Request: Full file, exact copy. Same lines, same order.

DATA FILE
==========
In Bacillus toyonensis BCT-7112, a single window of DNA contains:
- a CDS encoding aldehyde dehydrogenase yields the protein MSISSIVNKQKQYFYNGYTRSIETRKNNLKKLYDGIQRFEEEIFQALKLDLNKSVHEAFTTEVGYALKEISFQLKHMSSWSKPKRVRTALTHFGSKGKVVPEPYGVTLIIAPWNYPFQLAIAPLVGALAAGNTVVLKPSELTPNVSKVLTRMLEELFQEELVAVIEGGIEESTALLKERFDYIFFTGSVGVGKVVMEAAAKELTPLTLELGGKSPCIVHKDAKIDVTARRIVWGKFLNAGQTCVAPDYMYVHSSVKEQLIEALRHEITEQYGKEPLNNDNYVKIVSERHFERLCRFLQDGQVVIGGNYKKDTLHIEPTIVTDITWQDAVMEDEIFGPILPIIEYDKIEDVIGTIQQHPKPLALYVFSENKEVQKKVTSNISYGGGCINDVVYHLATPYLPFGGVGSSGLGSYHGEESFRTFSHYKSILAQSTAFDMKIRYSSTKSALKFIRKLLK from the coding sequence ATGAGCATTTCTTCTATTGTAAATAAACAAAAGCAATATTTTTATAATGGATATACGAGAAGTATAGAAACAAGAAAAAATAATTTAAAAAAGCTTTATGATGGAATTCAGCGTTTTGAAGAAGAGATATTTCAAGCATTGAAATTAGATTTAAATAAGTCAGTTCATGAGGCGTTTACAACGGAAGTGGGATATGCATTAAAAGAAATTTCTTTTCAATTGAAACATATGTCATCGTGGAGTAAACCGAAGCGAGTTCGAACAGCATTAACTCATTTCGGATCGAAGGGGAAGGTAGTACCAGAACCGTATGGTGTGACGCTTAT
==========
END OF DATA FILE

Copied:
In Bacillus toyonensis BCT-7112, a single window of DNA contains:
- a CDS encoding aldehyde dehydrogenase yields the protein MSISSIVNKQKQYFYNGYTRSIETRKNNLKKLYDGIQRFEEEIFQALKLDLNKSVHEAFTTEVGYALKEISFQLKHMSSWSKPKRVRTALTHFGSKGKVVPEPYGVTLIIAPWNYPFQLAIAPLVGALAAGNTVVLKPSELTPNVSKVLTRMLEELFQEELVAVIEGGIEESTALLKERFDYIFFTGSVGVGKVVMEAAAKELTPLTLELGGKSPCIVHKDAKIDVTARRIVWGKFLNAGQTCVAPDYMYVHSSVKEQLIEALRHEITEQYGKEPLNNDNYVKIVSERHFERLCRFLQDGQVVIGGNYKKDTLHIEPTIVTDITWQDAVMEDEIFGPILPIIEYDKIEDVIGTIQQHPKPLALYVFSENKEVQKKVTSNISYGGGCINDVVYHLATPYLPFGGVGSSGLGSYHGEESFRTFSHYKSILAQSTAFDMKIRYSSTKSALKFIRKLLK from the coding sequence ATGAGCATTTCTTCTATTGTAAATAAACAAAAGCAATATTTTTATAATGGATATACGAGAAGTATAGAAACAAGAAAAAATAATTTAAAAAAGCTTTATGATGGAATTCAGCGTTTTGAAGAAGAGATATTTCAAGCATTGAAATTAGATTTAAATAAGTCAGTTCATGAGGCGTTTACAACGGAAGTGGGATATGCATTAAAAGAAATTTCTTTTCAATTGAAACATATGTCATCGTGGAGTAAACCGAAGCGAGTTCGAACAGCATTAACTCATTTCGGATCGAAGGGGAAGGTAGTACCAGAACCGTATGGTGTGACGCTTAT